Recently on my way back from Talihena, Oklahoma, Metzeler number five sprang a leak. Something had cut a nice half-inch slit right in the center.
At about $320.00 each, my wallet was as flat as the tire. I decided it was time to try life on the “dark side”.
“Dark side” is a biker term for running a car tire on a motorcycle. It is one of the most debated practices in biker forums, with folks on either side of the issue passionate about their opinions. Most of the folks who have tried a car tire on a large cruiser swear they’ll never go back to expensive proprietary motorcycle tires again.
I have just joined the choir.
I started by ordering a 225/55ZR -16 BFGoodrich g-Force T/A KDW 2 tire from TireRack.com. Since I’m in north east Texas and Tire Rack’s distribution center is only a couple hundred miles away in neighboring Louisiana, my $140.00 tire only took one day to arrive on my front porch for a modest $19.00 shipping via UPS ground.
The tire was as perfect as the picture I saw of it on the internet. Rolling it up beside the bike caused some doubt. At first glance I thought I’d ordered the wrong size. No way was my wheel big enough for that tire. But after a frantic bit of measuring and inspection it became clear that it was, indeed just the perfect size.
Removal of the Triumph Rocket III rear wheel is easy, as long as your car lift doesn’t get posessed by a poltergeist before you have the bike positioned and strapped on properly. But that’s all I’ll say about those terrifying few seconds, and I’ll just be happy someone in the shop had the presence of mind to throw a breaker before total disaster struck.
With the wheel off we rolled the flat Metzeller over to the tire machine and my tire guy expertly dismounted a tire in 15 minutes that people in the forums say is easier to just cut off with a rotary tool.
Then we attacked the big car tire and started wrestling it onto the rim. The two of us are pretty strong fellas, with the combined mass and attitudes of a Kodiak Bear on LSD; most men and a few large predatory animals would lose to the two of us as long as they didn’t bring any friends to the party. But that car tire was whipping our asses. We finally resorted to very tiny incremental progress on the tire machine, inching forward and back, gradually progressing along the rim until we had the new tire bead seated with no damage to it, the wheel, or our fingers. No air blast was necessary to seat the bead. Just a good fill up and everything popped into place. I set the initial pressure to 30 PSI and we slapped the new shoe on the bike, after cleaning and re-greasing the splines.
With all the nuts and bolts torqued to correctly converted Newton-meters, brake caliper back on the rotor and pads in position, we set bigfoot on the pavement and prepared for takeoff.
I’d been reading a lot of forum entries from guys who’ve already made this leap, and only two of them had done it with this particular brand and model tire. I was pretty sure this wouldn’t be a life threatening mistake, but I wasn’t quite sure whether it wouldn’t be any kind of mistake at all.
I donned my helmet and kicked myself for having forgotten my Vanson jacket and gloves. If something went wrong, I was wide open for road rash today.
I threw a leg over and stood her up. The triple fired off. I eased out the clutch lever and sprang away, straight ahead for a hundred feet, then purposely leaned into my first corner. It was good that I leaned purposely…because the back tire wanted to argue – just for a split second – about leaning over.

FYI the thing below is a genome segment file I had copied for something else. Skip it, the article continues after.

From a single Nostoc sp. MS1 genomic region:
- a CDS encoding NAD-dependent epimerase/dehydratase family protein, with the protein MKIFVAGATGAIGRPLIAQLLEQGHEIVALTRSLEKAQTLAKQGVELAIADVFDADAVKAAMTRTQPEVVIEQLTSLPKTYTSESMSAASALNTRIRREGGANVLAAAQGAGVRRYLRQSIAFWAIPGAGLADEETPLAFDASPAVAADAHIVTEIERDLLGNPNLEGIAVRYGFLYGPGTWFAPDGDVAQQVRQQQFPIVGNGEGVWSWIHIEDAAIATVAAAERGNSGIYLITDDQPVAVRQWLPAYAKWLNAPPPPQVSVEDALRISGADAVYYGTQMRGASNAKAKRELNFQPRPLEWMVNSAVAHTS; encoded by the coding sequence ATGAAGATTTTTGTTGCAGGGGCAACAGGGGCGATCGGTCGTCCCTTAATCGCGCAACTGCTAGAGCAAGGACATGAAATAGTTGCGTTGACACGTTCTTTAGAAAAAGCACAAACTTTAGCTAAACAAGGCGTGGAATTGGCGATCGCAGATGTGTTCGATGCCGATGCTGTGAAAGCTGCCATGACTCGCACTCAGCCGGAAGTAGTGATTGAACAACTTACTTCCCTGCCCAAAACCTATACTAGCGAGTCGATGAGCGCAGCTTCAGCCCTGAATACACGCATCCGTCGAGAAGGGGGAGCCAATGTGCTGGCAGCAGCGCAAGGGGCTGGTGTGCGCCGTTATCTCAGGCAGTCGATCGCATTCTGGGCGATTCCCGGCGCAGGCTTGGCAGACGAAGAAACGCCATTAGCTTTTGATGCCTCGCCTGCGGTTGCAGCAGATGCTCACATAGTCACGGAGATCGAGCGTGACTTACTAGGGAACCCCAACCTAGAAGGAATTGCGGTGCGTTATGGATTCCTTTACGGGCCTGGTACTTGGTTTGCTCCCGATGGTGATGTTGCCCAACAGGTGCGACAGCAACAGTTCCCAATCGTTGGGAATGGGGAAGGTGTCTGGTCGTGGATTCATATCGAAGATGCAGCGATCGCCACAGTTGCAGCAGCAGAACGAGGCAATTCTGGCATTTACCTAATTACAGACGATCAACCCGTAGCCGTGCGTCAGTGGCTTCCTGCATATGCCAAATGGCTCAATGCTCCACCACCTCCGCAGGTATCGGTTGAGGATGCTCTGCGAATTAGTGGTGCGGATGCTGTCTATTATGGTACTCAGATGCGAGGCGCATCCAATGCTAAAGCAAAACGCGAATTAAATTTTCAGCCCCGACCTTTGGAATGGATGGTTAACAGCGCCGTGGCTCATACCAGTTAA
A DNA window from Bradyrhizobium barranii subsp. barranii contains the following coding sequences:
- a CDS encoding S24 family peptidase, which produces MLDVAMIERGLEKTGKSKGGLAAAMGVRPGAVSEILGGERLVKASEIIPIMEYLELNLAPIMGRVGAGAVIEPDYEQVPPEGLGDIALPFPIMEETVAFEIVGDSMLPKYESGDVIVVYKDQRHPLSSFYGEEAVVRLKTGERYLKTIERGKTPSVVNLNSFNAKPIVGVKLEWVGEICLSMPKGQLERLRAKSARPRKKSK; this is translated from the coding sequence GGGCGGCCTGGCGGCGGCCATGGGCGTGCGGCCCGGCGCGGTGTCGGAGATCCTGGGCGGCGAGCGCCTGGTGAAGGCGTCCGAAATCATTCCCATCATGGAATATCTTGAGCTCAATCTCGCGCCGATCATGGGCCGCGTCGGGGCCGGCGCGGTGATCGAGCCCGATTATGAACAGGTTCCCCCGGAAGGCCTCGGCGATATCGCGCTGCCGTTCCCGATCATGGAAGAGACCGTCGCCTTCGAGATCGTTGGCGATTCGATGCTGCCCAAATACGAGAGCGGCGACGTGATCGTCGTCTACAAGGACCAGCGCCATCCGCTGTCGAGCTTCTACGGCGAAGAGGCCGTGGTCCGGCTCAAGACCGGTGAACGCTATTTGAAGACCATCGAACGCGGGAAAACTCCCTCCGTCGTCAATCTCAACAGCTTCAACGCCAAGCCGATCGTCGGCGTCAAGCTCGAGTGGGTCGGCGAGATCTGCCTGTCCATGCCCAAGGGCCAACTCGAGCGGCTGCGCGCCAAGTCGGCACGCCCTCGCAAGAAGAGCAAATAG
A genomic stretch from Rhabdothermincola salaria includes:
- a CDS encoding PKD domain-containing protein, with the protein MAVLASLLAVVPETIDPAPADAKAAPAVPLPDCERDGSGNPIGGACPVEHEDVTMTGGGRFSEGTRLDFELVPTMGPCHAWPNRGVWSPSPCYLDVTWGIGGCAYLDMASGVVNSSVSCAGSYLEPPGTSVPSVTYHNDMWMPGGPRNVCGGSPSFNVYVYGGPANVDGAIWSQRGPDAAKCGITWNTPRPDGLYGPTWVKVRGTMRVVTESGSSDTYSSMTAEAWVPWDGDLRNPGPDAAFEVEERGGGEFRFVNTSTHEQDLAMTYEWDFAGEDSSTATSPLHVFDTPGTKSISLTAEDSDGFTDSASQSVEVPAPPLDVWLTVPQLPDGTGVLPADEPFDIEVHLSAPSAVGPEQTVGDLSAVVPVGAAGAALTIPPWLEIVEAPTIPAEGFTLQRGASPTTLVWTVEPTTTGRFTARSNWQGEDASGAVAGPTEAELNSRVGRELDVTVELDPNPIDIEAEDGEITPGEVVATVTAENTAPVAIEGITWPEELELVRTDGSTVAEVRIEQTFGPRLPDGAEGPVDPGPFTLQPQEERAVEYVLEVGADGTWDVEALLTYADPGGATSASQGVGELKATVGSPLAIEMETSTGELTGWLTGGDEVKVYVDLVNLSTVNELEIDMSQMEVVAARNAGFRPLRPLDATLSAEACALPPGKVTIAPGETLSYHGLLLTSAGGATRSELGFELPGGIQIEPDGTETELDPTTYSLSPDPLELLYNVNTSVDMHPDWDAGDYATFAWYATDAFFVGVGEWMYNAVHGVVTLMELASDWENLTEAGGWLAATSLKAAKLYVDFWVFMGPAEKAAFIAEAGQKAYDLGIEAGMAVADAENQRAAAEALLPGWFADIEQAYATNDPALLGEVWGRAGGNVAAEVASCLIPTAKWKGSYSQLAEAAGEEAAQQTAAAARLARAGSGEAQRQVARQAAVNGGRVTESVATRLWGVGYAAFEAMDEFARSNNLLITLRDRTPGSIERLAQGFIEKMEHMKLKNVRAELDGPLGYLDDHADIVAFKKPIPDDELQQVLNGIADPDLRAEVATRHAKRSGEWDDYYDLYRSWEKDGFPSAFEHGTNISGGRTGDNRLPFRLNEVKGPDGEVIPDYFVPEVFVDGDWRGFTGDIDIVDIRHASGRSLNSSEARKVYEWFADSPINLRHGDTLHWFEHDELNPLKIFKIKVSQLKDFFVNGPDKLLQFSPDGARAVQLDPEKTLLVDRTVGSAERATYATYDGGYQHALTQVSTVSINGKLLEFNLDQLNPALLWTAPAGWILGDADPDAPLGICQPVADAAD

But it was a very weak argument. It instantly gave up and allowed me to control without any secondary protest.
It did so every time I leaned into a corner or curve…a feeling as if the was an invisible force field trying to hold the bike upright that would suddenly diffuse as you gave the counter steering effort just a tiny bit more pressure. By the second day I wasn’t even noticing it, except when I would wonder if it was still doing it and purposely feel for it in my next turn. It was not even a distraction any more after 100 miles of riding.
Stopping was a blessing. The back brake actually contributes to stopping now, with all the extra rubber on the ground, and the tire is in far less danger of locking up due to unnecessary pressure on the brake pedal. Taking off hard from a red light you feel the bike has gained power, as the added traction launches you into the intersection instead of breaking the rear tire loose to leave skid marks and expensive rubber all over the pavement.
1. Riding in stop and go traffic – I can cruise at 1/2 mile per hour straight as an arrow and keep my feet on the pegs while laughing at the wobbly duckwalkers on the other bikes
2. Curves and corners – I’m taking them faster now. I can feel more tread on the pavement and there’s no slip, period. I may form a different opinion when the weather gets cold and the rubber hardens up into something closer to diamond than the soft sticky racing compound of the Metzeller. We’ll see.
3. Stops and take offs – no worries about burning rubber, now I gotta worry about keeping the front wheel on the ground. Traction, traction, traction. And stopping? I can’t imagine what it would take to lock that back fatty up now.
1. The bike tries to follow groves and ruts, and the slower you’re traveling the more it tries to stay there. It’s easy to compensate, but is a little surprising at first.
2. Manual maneuvering of the bike takes a bit more muscle. She doesn’t roll quite as easily, and will tip quicker on uneven ground because you’re not able to balance on the center of the tire as you would with a motorcycle tire.
3. It takes slightly more initial counter-steering pressure to lean the bike into a corner or curve. But it’s very minor and within a day I wasn’t even noticing it any more due to second-nature taking over.